Mark Sistrom (Principal Investigator)
I completed a Bachelor of Environmental Science at Macquarie University (Australia) in 2003, followed my a Master of Conservation Biology in 2004 at Victoria University (New Zealand) before a short stint in industry. I then completed a Master of Philosophy degree in 2007 working Prof. Luciano Beheregaray at Macquarie University (Australia) on the phylogeography of the one lined Amazonian pencilfish. I then did PhD a at the University of Adelaide (2008-2012) with Prof. Steve Donnellan and Dr Mark Hutchinson on the patterns and processes of speciation and species diversity in Gehyra geckos. I did a postdoc with Dr Gisella Caccone at Yale University (2012- 2013) working on comparative genomics in Trypanosoma brucei followed by a postdoc with Prof. Paul Turner (2013 – 2015) on genomics and metagenomics in a number of viral and bacterial systems.
Dr. Lauren Brooks
For nearly a decade, I’ve used molecular methods to identify non
-point sources of microbial pollution. While my past work has centered on source tracking and improving surface water quality, I have developed an interest in how human actions i
mpact microbial communities from an evolutionary perspective.
As a postdoctoral researcher in the Sistrom Lab, I’m building upon my background in environmental science and microbiology to explore new research areas including microbiome response to environmental stressors and landscape genetics of antibiotic resistance.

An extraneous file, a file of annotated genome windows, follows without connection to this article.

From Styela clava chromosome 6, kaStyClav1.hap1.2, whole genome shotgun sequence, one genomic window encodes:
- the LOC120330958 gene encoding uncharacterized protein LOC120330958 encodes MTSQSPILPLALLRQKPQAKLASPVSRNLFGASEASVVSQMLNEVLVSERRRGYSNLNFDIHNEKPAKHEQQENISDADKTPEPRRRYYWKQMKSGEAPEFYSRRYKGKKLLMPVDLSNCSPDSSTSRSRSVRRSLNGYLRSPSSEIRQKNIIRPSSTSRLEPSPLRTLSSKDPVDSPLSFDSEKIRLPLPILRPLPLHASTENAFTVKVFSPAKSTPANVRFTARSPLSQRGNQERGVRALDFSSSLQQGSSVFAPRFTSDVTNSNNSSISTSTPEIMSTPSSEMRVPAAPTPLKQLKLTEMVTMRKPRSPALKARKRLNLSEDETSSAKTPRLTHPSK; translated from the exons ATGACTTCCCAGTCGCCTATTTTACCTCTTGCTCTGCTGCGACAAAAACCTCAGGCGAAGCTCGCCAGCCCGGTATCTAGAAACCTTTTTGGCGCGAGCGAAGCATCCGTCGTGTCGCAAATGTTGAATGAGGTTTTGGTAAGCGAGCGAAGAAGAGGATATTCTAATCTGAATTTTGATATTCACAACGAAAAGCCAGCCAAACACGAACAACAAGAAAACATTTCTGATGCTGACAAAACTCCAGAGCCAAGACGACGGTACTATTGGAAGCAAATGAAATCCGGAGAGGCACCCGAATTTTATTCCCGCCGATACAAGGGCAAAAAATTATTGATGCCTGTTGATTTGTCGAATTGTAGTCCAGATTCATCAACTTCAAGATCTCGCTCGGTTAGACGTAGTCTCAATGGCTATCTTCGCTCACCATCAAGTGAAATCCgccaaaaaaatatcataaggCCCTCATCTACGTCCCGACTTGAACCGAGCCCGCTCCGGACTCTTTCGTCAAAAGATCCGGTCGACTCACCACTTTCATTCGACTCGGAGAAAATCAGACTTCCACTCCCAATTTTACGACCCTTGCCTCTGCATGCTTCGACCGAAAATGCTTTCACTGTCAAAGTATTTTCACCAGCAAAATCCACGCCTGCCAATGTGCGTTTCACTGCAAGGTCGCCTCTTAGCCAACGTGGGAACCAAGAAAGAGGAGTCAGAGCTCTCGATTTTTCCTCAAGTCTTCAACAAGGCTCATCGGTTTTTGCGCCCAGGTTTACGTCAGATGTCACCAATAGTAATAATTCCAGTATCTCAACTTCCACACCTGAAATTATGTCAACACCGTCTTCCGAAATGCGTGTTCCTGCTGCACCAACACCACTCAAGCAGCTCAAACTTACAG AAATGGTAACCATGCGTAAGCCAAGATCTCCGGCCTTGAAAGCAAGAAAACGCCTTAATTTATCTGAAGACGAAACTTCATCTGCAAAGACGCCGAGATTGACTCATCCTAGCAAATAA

Website and Curriculum Vitae
My research interests center on species-species interactions, namely under the context of macro-micro interactions and infectious disease. Within this frame, I’m interested in knowing (1) how variance in microbial communities affects the metabolism of their macro hosts, (2) the correlation between infection-induced host metabolism and host survival and (3) what transmission-associated factors determine how long a fatal infection keeps its host alive. Additionally, I have a strong interest in STEM education and community outreach. The beginnings of said involvement can be found here: http://biotatv.wix.com/science
My years of training and education are geared toward the fascinating and evolving field of environmental microbiology from investigating symbiosis of bdellovibrios and its phages isolated from sewage waters to the marine ecosystem for drug discovery from endosymbionts associated with cone snails and shipworms. And now, the wetland ecosystem with the focus on the microbial communities involved in biogeochemical cycling and sequestration of carbon. In particular, investigating the role of greenhouse gas cycling microbial communities along a salinity gradient in San Francisco South Bay industrial salt ponds which up for restoration.